[W]hat the GOP’s “No, no, no” policy has wrought: 1) Instead of a healthcare reform to slow cost increases... instead of a new system that attempts to control costs, we’re just going to have a bigger and more expensive version of the old system, with a few tinkers around the edges. Republicans could have been architects of improvement, instead we made ourselves impotent spectators.... 2) House and Senate conferees last night rejected a proposal to deny EPA funds to enforce its new powers over greenhouse gasses. So instead of an economically rational approach to carbon abatement – a carbon tax or even a cap-and-trade system stripped of the abuses and boondoggles attached to it by House Democrats – we’re going to have the least rational approach: bureaucratic enforcement. The furious rejectionist frenzy of the past 12 months is exacting a terrible price upon Republicans. We’re getting worse and less conservative results out of Washington than we could have negotiated, if we had negotiated. As is, we’re betting heavily that a bad economy will collapse Democratic support without us having to lift a finger. Maybe that will happen. But existing party strategy has to be reckoned a terrible failure. Most Republicans will shrug off that news. If polls are right, rank-and-file Republicans feel little regard for the Washington party, and don’t expect much from it. But it’s the rank-and-file who are the problem here! Republican leaders do not dare try deals for fear of being branded sell-outs by a party base that wants war to the knife. So we got war. And we’re losing. Even if we gain seats in 2010, the actions of this congressional session will not be reversed...

8) BEST NON-ECONOMICS THING I HAVE READ TODAY: Gregory Gause: The Kuwaiti Confidence Vote:

On Wednesday, Dec. 16, the Kuwaiti parliament, for the first time in its history  held a confidence vote on the prime minister.  Shaykh Nasir al-Muhammad won the vote by a margin of 35-13, with one abstention.   This may sound like ordinary Parliamentary politics.  In Kuwait, it isn't.  The Kuwaiti constitution allows the legislature to declare an "inability to cooperate with the government" by a majority vote of the elected representatives.... [I]n the past, when such votes were threatened the Amir either accepted the government's resignation (usually reappointing the prime minister to form a new government) or dissolved the parliament, rather than subject a senior member of the Al Sabah family to a confidence vote.   It was only in the last year or so that the ruling family has allowed confidence votes on its members.... A confidence motion on the prime minister is unprecedented. This is a big step in Kuwaiti politics, a confirmation of constitutional government and, one hopes, the beginning of the end of the stand-off between the legislature and the government that has led to six different governments since February 2006 and three elections since June 2006...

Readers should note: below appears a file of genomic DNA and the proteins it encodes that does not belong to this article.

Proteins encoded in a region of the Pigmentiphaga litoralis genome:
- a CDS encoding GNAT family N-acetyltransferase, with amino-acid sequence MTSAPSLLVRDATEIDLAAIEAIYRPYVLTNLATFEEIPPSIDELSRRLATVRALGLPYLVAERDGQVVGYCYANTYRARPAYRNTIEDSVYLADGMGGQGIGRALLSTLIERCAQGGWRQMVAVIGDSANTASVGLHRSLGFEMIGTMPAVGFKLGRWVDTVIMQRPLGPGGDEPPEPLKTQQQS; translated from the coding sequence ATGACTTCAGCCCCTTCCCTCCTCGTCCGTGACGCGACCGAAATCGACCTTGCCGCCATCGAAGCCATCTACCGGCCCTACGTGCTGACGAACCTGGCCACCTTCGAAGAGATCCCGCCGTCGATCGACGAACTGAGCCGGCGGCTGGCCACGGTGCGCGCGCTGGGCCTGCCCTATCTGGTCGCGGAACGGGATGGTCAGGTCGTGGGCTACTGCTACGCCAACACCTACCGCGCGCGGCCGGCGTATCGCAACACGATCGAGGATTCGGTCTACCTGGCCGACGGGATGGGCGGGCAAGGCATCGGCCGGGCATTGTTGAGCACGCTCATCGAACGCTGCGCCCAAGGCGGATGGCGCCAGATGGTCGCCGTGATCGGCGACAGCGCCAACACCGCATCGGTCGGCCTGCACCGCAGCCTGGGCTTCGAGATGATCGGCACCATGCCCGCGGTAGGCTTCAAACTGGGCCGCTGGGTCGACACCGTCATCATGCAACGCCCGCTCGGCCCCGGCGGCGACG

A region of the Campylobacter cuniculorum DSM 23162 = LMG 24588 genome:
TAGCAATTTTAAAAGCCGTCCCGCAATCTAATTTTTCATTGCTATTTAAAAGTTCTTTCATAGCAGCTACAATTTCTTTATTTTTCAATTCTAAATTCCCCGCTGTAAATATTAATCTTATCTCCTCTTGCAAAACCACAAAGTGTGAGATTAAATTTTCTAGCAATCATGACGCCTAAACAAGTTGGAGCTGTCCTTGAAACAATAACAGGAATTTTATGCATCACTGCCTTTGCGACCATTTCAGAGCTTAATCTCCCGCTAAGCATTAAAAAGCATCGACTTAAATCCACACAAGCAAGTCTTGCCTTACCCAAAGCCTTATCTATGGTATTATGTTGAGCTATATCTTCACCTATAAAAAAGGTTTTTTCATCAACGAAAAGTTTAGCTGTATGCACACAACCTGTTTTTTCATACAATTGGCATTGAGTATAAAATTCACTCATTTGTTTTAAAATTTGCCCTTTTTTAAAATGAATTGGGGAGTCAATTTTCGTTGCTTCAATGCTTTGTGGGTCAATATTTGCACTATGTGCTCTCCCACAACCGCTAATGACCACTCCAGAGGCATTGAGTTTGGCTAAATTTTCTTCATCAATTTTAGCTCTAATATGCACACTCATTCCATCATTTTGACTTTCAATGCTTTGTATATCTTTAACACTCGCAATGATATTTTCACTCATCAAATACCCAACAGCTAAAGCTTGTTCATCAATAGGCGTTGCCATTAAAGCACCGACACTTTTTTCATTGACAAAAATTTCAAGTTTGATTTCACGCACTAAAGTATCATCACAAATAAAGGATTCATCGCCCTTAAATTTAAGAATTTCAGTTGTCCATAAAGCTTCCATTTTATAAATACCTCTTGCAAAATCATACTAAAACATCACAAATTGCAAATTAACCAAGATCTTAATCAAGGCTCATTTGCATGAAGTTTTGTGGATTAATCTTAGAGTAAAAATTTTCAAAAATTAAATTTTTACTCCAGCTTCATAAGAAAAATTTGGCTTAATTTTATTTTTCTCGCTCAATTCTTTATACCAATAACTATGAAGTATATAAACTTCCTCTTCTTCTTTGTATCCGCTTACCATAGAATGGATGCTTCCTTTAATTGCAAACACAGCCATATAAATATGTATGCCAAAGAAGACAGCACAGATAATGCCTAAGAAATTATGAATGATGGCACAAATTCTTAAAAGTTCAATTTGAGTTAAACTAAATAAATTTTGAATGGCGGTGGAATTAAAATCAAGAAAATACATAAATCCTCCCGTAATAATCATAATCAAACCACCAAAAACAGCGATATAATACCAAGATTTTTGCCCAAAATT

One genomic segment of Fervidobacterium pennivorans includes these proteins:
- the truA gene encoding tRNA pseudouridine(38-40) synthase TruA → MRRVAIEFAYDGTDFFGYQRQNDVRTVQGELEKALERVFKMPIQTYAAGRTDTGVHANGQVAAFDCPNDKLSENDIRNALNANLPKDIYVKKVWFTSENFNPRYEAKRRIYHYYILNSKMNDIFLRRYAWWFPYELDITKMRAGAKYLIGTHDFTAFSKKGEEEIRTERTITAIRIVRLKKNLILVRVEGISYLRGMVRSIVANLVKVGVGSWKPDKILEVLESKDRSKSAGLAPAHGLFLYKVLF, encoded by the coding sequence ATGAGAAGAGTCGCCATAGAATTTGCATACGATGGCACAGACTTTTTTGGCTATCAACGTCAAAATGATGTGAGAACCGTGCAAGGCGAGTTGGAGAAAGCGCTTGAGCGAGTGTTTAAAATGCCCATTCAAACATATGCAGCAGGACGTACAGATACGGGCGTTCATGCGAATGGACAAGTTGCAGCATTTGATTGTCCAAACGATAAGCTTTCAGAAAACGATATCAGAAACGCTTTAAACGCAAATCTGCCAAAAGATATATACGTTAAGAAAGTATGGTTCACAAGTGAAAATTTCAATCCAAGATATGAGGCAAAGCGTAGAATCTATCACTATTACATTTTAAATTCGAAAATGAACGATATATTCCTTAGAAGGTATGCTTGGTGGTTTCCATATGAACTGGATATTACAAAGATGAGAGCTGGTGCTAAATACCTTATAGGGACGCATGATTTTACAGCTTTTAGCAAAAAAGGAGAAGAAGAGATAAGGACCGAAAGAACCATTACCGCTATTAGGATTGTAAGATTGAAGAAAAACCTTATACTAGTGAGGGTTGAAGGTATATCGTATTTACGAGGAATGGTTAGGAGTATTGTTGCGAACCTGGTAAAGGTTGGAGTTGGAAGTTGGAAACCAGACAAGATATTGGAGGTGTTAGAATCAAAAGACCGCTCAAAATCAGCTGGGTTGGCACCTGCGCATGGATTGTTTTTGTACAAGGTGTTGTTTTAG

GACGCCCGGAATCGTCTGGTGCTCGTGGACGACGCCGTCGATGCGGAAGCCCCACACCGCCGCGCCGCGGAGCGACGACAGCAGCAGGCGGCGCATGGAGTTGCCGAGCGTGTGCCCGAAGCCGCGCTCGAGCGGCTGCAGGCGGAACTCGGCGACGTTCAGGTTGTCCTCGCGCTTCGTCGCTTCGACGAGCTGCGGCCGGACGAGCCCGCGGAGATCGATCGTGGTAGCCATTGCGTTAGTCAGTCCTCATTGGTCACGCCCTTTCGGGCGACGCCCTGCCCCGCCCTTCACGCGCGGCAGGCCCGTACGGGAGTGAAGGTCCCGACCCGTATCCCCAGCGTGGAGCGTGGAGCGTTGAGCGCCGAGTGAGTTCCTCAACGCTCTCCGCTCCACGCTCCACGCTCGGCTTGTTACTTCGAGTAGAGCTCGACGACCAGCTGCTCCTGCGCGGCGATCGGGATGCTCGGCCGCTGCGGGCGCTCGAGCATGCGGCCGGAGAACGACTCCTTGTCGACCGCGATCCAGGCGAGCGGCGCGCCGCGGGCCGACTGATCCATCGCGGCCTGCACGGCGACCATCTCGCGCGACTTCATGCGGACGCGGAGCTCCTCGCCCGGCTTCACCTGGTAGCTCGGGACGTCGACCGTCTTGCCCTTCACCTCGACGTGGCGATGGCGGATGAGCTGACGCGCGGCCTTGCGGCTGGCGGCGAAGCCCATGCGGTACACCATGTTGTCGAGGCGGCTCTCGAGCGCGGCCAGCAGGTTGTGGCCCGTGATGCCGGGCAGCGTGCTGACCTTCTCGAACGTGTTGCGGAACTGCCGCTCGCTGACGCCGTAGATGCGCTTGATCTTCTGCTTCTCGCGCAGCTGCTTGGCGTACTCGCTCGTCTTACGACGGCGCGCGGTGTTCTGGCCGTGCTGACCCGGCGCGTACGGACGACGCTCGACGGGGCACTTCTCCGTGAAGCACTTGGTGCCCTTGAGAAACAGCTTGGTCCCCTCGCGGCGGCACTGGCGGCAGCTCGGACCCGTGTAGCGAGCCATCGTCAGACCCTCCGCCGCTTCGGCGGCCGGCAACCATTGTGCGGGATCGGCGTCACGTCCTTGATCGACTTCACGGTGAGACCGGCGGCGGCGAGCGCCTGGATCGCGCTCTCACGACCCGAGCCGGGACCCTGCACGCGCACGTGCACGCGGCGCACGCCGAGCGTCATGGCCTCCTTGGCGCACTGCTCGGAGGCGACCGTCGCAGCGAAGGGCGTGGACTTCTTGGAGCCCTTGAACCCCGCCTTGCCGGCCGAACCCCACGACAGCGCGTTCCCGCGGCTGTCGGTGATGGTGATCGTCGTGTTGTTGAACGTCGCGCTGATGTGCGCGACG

As callista and i watched what dc weather says will be 12 to 22 inches of snow i wondered if God was sending a message about copenhagen...

10) FROM THE ARCHIVES: Brad DeLong (November 18, 2002): The Functioning of U.C. Berkeley: Things That Make You Go, "Hmmm....":

Every once in a while, you see a set of interesting numbers pass across your desk. Today's numbers are about Berkeley's enrollment. 33,145 students in total--9,310 graduate students and 23,835 resident undergraduate students. 3,655 new freshmen; 1,754 new transfer students; 8,413 "seniors." With 5,409 students entering, and with attrition of roughly 10% per class before people reach their senior year, I can compute that Berkeley students appear to spend 1.56 years as "seniors." Put it another way, I can guess that your average transfer student spends 3.1 years enrolled at Berkeley and studying on the campus, and the average entering freshman spends 5.1 years enrolled at Berkeley and studying on the campus. Think about attrition (people who spend less than four years at Berkeley because they drop out and leave), think about those constrained by money or with things to do who use their AP credits and overloads to leave early, and I think I'm looking at some pretty depressing (and not-widely-advertised) numbers for time-to-undergraduate-degree. Hope I'm wrong.